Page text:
But Tallmadge had more serious business ahead of him. Washington chose him as his chief of secret service, and as such he led the activities of Long Island's Culper Spy Ring. At the same time, he led attacks on Fort Franklin at Lloyd's Neck, Fort St. George at Mastic, and Fort Slongo at what is now Fort Salonga.

Tallmadge played a key role in the capture of the 30-year-old Maj. Andre in the affair of the turncoat Benedict Arnold in 1780. Arnold, who had taken command of West Point, conspired to surrender it to the British. The London-born Andre, a charming and personable man to whom both men and women were attracted, was chief of intelligence for the British, and an excellent officer. Tallmadge, too, would come under his spell.

On Sept. 23, 1780, after a secret meeting with Arnold behind American lines in Westchester County, Andre -- who was using the alias "John Anderson" -- was captured by three militiamen. He was taken to North Castle, where Lt. Col. John Jameson was in command of American troops. After Andre produced papers signed by Arnold, Jameson sent him on his way to West Point.

Tallmadge, who was operating out of North Castle, arrived later in the day and suspected foul play. Though he was Jameson's subordinate, he managed to have troops go out and bring "John Anderson" back. Andre revealed his true identity. Although Arnold got away, Andre, after a trial, was hanged as a spy at Tappan, N.Y., on Oct. 2, 1780.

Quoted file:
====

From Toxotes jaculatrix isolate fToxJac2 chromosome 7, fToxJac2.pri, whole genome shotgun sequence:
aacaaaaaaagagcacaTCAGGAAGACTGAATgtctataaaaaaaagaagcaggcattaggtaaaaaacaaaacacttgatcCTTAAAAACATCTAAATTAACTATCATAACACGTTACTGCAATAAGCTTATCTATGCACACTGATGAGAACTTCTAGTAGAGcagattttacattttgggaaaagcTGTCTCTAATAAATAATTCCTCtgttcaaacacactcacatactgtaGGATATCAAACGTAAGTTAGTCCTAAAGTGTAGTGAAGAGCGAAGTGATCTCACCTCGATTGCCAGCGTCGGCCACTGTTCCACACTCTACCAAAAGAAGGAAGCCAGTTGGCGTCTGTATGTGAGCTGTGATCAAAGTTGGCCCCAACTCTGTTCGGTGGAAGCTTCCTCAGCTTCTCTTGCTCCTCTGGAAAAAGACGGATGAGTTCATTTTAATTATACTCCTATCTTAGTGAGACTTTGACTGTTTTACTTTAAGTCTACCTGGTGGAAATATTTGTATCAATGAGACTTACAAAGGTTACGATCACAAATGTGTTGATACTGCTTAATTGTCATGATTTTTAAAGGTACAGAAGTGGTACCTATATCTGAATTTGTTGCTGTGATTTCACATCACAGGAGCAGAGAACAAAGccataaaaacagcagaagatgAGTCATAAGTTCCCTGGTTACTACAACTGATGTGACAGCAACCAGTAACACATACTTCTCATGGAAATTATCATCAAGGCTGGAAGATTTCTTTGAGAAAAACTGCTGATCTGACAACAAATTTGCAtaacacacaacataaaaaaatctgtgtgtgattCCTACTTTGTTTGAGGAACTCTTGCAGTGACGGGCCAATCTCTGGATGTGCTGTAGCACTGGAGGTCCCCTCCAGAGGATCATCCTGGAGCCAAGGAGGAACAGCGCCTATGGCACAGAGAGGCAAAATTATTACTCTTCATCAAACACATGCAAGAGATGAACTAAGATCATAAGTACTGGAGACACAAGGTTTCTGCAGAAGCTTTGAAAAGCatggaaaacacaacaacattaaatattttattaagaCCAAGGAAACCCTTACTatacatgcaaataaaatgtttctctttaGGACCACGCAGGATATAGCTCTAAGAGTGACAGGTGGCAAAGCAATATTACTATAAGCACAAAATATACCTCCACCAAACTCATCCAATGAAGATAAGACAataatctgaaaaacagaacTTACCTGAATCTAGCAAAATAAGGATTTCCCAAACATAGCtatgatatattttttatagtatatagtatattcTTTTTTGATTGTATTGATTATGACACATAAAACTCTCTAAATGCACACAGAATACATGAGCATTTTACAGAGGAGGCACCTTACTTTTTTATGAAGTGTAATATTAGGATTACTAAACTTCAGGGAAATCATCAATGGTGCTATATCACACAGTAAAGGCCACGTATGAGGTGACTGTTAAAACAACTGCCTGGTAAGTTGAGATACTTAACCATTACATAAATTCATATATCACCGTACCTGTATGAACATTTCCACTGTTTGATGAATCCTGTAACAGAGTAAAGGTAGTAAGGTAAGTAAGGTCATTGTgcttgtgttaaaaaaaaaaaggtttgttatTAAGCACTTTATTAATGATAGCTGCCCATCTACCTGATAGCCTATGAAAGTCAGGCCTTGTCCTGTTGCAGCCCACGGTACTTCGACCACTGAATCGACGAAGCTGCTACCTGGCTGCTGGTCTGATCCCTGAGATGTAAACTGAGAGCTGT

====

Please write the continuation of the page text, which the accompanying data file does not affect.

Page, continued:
In the days following Andre's capture and leading up to his execution, Tallmadge found himself drawn closer and closer to the major, finding him "a most elegant and accomplished gentleman." In his memoir, he explained his feelings further:

For the few days of intimate intercourse I had with him ... I became so deeply attached to Major Andre, that I can remember no instance where my affections were so fully absorbed in any man. When I saw him swirling under the gibbet, it seemed for a time as if I could not support it. All the spectators seemed to be overwhelmed by the affecting spectacle, and many were suffused in tears.

But quickly, Tallmadge was thrust back into the turmoil of war, and three years later it was officially over. In 1784 Tallmadge married Mary Floyd, daughter of William Floyd of Mastic. He became a businessman in Litchfield, Conn., and then served from 1801 to 1817 in Congress. He married Maria Hallet of New York after the death of his first wife, and he died in 1835.

At age 23, Tallmadge was panting for glory. When he died at age 81, he was covered in it.


It was not just damsels in distress that Benjamin Tallmadge liked to rescue when the bullets began to fly. His horse got the same treatment.

One of the last men to escape on the boats that ferried the Americans safely across the East River after the failed Battle of Long Island in August, 1776, Tallmadge had left his horse tied to a post at the ferry in Brooklyn. But then he had second thoughts, as he related in his memoir:

The troops having now all safely reached New York, and the fog continuing as thick as ever, I began to think of my favorite horse, and requested leave to return and bring him off. Having obtained permission, I called for a crew of volunteers to go with me, and guiding the boat myself, I obtained my horse and got off some distance into the river before the enemy appeared in Brooklyn. As soon as they reached the ferry we were saluted merrily from their musketry, and finally by their field pieces; but we returned in safety.